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Pool-playing family is right on cue

  • FL MORRIS / FMORRIS@STARADVERTISER.COM
    Van Ness Ohana, the first Hawaii team to qualify for the national billiards tournament in Las Vegas, poses with trophies. They are, from left, Steven Van Ness, Meghan Martinez, Justin Van Ness, Roger Van Ness Sr., Steve Van Ness, Kimberlee Van Ness and RJ Van Ness.
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The family that plays together … gets a trip to Las Vegas.

The Van Ness ohana officially became the Van Ness Ohana when competing in weekly Oahu APA Pool League 8-ball play at Hawaiian Brian’s Billiards. The league victory advanced the team into the local qualifier at Pipeline Cafe.

The Van Ness Ohana dropped its first match before running the table through the loser’s bracket for the championship.

"We didn’t think we were going to win," team captain Steve Van Ness said. "We got in it to have fun as a family.

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"We won the Hawaiian Brian’s league and that was a surprise. Then we were really surprised to win the whole thing. We’re very excited about Vegas."

The ohana leaves today and will compete against 700 other teams from North America in the APA 8-Ball National Team Championships, Aug. 22-28 at the Riviera Hotel & Casino.

"I think they have a pretty good chance," said Dante Guagliardo, Oahu APA Pool League owner and operator. "This is the first time a Hawaii team is going. I feel like a proud papa."

Guagliardo has been through the birth process every step of the way. He moved to Hawaii from New Jersey as a union carpenter in 2007, but when jobs became scarce, he decided to find something that would keep him here and out of the cold.

Guagliardo knew pool and knew what it took to be a success. He had competed in the 2005 9-ball tournament and decided to look into an APA franchise.

After tests and background checks, Guagliardo had an eight-day training session in St. Louis. He returned to Honolulu and started building the league.

While most of the league is played in bars, Hawaiian Brian’s Billiards bills itself as a family entertainment center.

"It is a family atmosphere here, " Guagliardo said. "It’s why we’re so successful."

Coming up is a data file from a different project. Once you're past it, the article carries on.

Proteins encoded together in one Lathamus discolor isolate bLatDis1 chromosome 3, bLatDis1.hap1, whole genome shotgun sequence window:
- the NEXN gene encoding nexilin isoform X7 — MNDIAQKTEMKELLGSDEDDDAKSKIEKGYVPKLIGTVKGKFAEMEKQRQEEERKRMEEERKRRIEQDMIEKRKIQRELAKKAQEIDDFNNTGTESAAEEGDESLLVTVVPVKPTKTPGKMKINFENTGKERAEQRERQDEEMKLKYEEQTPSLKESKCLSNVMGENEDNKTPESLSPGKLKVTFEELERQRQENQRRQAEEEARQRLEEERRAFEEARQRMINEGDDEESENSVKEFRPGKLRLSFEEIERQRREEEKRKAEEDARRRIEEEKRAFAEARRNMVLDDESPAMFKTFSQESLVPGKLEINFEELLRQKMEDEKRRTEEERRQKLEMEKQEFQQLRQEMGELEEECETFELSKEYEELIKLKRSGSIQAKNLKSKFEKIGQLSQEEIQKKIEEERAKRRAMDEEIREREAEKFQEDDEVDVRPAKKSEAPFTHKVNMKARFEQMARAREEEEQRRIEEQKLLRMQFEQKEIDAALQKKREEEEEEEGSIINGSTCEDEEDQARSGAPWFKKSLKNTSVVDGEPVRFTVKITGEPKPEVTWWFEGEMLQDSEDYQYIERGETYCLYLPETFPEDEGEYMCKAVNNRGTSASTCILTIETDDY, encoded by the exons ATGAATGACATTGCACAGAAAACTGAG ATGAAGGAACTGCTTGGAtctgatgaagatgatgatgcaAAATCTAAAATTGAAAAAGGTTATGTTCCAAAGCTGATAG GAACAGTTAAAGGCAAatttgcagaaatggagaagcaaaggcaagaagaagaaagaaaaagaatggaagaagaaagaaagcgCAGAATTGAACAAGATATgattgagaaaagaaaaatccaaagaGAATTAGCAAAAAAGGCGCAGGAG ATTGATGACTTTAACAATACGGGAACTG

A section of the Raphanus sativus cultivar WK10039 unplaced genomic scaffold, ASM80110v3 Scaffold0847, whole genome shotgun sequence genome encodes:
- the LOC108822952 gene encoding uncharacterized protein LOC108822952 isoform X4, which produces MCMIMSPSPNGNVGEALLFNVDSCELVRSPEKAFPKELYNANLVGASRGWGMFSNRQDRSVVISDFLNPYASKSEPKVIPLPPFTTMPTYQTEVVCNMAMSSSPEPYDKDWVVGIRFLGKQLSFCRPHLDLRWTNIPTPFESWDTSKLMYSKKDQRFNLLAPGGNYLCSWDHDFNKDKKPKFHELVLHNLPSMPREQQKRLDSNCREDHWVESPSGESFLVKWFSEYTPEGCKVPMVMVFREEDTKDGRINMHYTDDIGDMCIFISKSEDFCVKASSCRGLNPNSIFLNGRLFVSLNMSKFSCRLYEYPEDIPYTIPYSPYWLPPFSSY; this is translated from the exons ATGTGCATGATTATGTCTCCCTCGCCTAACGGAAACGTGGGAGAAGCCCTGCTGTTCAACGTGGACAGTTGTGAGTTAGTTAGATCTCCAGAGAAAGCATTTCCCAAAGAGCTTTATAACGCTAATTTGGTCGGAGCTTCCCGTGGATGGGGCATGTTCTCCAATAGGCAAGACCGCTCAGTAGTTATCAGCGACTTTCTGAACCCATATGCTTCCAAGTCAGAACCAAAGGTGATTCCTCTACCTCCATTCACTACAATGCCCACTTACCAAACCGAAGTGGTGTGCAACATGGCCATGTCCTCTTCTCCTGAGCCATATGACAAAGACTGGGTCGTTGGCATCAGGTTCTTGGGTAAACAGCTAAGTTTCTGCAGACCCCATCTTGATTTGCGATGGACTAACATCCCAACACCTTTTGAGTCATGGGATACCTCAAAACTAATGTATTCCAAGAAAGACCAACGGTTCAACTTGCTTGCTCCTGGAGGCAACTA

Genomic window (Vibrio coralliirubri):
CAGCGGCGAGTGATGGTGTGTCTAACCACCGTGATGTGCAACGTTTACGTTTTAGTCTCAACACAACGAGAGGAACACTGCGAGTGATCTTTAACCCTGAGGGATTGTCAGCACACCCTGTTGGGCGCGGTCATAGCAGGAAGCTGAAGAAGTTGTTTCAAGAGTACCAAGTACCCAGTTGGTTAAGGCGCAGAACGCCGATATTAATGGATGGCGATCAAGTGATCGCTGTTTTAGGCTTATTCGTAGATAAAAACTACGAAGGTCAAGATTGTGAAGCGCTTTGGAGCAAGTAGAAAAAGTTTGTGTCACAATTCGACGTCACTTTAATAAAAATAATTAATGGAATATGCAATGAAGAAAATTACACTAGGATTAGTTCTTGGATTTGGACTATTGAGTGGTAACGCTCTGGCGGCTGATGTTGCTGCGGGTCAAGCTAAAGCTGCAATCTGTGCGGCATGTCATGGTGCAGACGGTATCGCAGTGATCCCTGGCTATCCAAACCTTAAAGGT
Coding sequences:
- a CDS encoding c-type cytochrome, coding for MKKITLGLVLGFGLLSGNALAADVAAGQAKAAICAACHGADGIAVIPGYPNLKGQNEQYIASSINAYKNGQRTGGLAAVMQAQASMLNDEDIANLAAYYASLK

The league also uses a handicap system — similar to that of golf — that allows players of different abilities to compete against each other.

The abilities of the Van Ness Ohana vary, from little experience to being around the game for some 40 years. Steve and Kimberlee Van Ness’ Kaneohe home has a 9-foot table in the game room and Rodney "The Rocket" Morris — the No. 3-ranked player in the world — living in a guest room.

Members of the team include Steve, Kimberlee and son Steven; Steve’s brother Roger and sons RJ and Justin; and Steven’s girlfriend Meghan Martinez. The five-member competition team in Las Vegas will be Steve, Steven, Roger, RJ and Justin.

"We do most everything together," said Roger Van Ness, who replaced his brother as Kahuku varsity baseball coach two years ago. "My brother is a pool fanatic, has this beautiful pool room in house. They got me into this and I’ve been playing two seasons. Originally, we were going to be in a family bowling league.

"I’ve been a baseball coach my whole life, and I really like the competitiveness of pool."

"It is a lot like baseball," said Steven, who played for his dad and uncle at Kahuku. "It’s a thinking game. And I’m glad we can do this as a family."

"There is strategy, I just haven’t mastered it yet," Kimberlee Van Ness said. "I just started playing not too long ago. After all the years of watching them do ‘their thing,’ I decided that I could start learning.

"For Christmas, I got a cue stick. I guess that was a hint.

"This has been a nice bonding thing, something to build on and grow. It is competition, but it is a lot of fun, too."

 

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